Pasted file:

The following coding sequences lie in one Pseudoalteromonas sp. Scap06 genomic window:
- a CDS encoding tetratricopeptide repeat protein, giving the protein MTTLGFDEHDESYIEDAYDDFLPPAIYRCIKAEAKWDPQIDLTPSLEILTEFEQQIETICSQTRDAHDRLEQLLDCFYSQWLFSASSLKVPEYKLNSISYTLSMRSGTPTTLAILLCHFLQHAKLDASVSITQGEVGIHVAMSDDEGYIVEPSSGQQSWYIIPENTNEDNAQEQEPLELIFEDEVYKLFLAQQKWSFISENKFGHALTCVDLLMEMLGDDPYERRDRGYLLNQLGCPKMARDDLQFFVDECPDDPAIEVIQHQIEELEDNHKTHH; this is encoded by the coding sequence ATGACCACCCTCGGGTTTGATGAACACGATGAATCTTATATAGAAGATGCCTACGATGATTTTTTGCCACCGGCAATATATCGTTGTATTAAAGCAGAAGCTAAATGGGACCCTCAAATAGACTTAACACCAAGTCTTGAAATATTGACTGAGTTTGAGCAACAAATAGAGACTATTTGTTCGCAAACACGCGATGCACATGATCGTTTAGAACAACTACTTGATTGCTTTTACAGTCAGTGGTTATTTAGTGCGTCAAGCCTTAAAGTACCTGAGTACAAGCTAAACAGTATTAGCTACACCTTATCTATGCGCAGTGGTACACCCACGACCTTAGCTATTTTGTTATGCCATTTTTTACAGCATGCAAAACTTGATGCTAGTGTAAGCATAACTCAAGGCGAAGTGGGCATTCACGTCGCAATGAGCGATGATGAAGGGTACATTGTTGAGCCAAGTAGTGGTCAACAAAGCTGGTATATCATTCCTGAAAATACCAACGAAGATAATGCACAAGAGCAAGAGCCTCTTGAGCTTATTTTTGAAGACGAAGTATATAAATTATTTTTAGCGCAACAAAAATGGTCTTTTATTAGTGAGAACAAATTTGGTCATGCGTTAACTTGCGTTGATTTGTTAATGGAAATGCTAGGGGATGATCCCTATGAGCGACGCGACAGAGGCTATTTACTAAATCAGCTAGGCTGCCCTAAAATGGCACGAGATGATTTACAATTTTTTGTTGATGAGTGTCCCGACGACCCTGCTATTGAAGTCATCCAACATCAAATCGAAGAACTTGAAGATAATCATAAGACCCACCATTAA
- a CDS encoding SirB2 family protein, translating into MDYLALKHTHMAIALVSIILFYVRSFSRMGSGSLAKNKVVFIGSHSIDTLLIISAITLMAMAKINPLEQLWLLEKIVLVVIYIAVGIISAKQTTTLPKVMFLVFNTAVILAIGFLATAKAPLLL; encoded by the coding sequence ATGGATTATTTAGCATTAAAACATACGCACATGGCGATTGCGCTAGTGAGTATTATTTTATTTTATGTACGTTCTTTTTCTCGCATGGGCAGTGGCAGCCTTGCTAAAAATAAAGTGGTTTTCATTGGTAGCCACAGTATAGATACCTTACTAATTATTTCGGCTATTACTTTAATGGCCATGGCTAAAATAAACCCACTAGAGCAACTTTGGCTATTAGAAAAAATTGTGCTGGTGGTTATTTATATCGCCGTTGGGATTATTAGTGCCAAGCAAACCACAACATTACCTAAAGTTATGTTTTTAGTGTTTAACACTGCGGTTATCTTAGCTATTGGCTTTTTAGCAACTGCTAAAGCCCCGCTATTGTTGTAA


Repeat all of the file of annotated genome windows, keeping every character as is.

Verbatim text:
The following coding sequences lie in one Pseudoalteromonas sp. Scap06 genomic window:
- a CDS encoding tetratricopeptide repeat protein, giving the protein MTTLGFDEHDESYIEDAYDDFLPPAIYRCIKAEAKWDPQIDLTPSLEILTEFEQQIETICSQTRDAHDRLEQLLDCFYSQWLFSASSLKVPEYKLNSISYTLSMRSGTPTTLAILLCHFLQHAKLDASVSITQGEVGIHVAMSDDEGYIVEPSSGQQSWYIIPENTNEDNAQEQEPLELIFEDEVYKLFLAQQKWSFISENKFGHALTCVDLLMEMLGDDPYERRDRGYLLNQLGCPKMARDDLQFFVDECPDDPAIEVIQHQIEELEDNHKTHH; this is encoded by the coding sequence ATGACCACCCTCGGGTTTGATGAACACGATGAATCTTATATAGAAGATGCCTACGATGATTTTTTGCCACCGGCAATATATCGTTGTATTAAAGCAGAAGCTAAATGGGACCCTCAAATAGACTTAACACCAAGTCTTGAAATATTGACTGAGTTTGAGCAACAAATAGAGACTATTTGTTCGCAAACACGCGATGCACATGATCGTTTAGAACAACTACTTGATTGCTTTTACAGTCAGTGGTTATTTAGTGCGTCAAGCCTTAAAGTACCTGAGTACAAGCTAAACAGTATTAGCTACACCTTATCTATGCGCAGTGGTACACCCACGACCTTAGCTATTTTGTTATGCCATTTTTTACAGCATGCAAAACTTGATGCTAGTGTAAGCATAACTCAAGGCGAAGTGGGCATTCACGTCGCAATGAGCGATGATGAAGGGTACATTGTTGAGCCAAGTAGTGGTCAACAAAGCTGGTATATCATTCCTGAAAATACCAACGAAGATAATGCACAAGAGCAAGAGCCTCTTGAGCTTATTTTTGAAGACGAAGTATATAAATTATTTTTAGCGCAACAAAAATGGTCTTTTATTAGTGAGAACAAATTTGGTCATGCGTTAACTTGCGTTGATTTGTTAATGGAAATGCTAGGGGATGATCCCTATGAGCGACGCGACAGAGGCTATTTACTAAATCAGCTAGGCTGCCCTAAAATGGCACGAGATGATTTACAATTTTTTGTTGATGAGTGTCCCGACGACCCTGCTATTGAAGTCATCCAACATCAAATCGAAGAACTTGAAGATAATCATAAGACCCACCATTAA
- a CDS encoding SirB2 family protein, translating into MDYLALKHTHMAIALVSIILFYVRSFSRMGSGSLAKNKVVFIGSHSIDTLLIISAITLMAMAKINPLEQLWLLEKIVLVVIYIAVGIISAKQTTTLPKVMFLVFNTAVILAIGFLATAKAPLLL; encoded by the coding sequence ATGGATTATTTAGCATTAAAACATACGCACATGGCGATTGCGCTAGTGAGTATTATTTTATTTTATGTACGTTCTTTTTCTCGCATGGGCAGTGGCAGCCTTGCTAAAAATAAAGTGGTTTTCATTGGTAGCCACAGTATAGATACCTTACTAATTATTTCGGCTATTACTTTAATGGCCATGGCTAAAATAAACCCACTAGAGCAACTTTGGCTATTAGAAAAAATTGTGCTGGTGGTTATTTATATCGCCGTTGGGATTATTAGTGCCAAGCAAACCACAACATTACCTAAAGTTATGTTTTTAGTGTTTAACACTGCGGTTATCTTAGCTATTGGCTTTTTAGCAACTGCTAAAGCCCCGCTATTGTTGTAA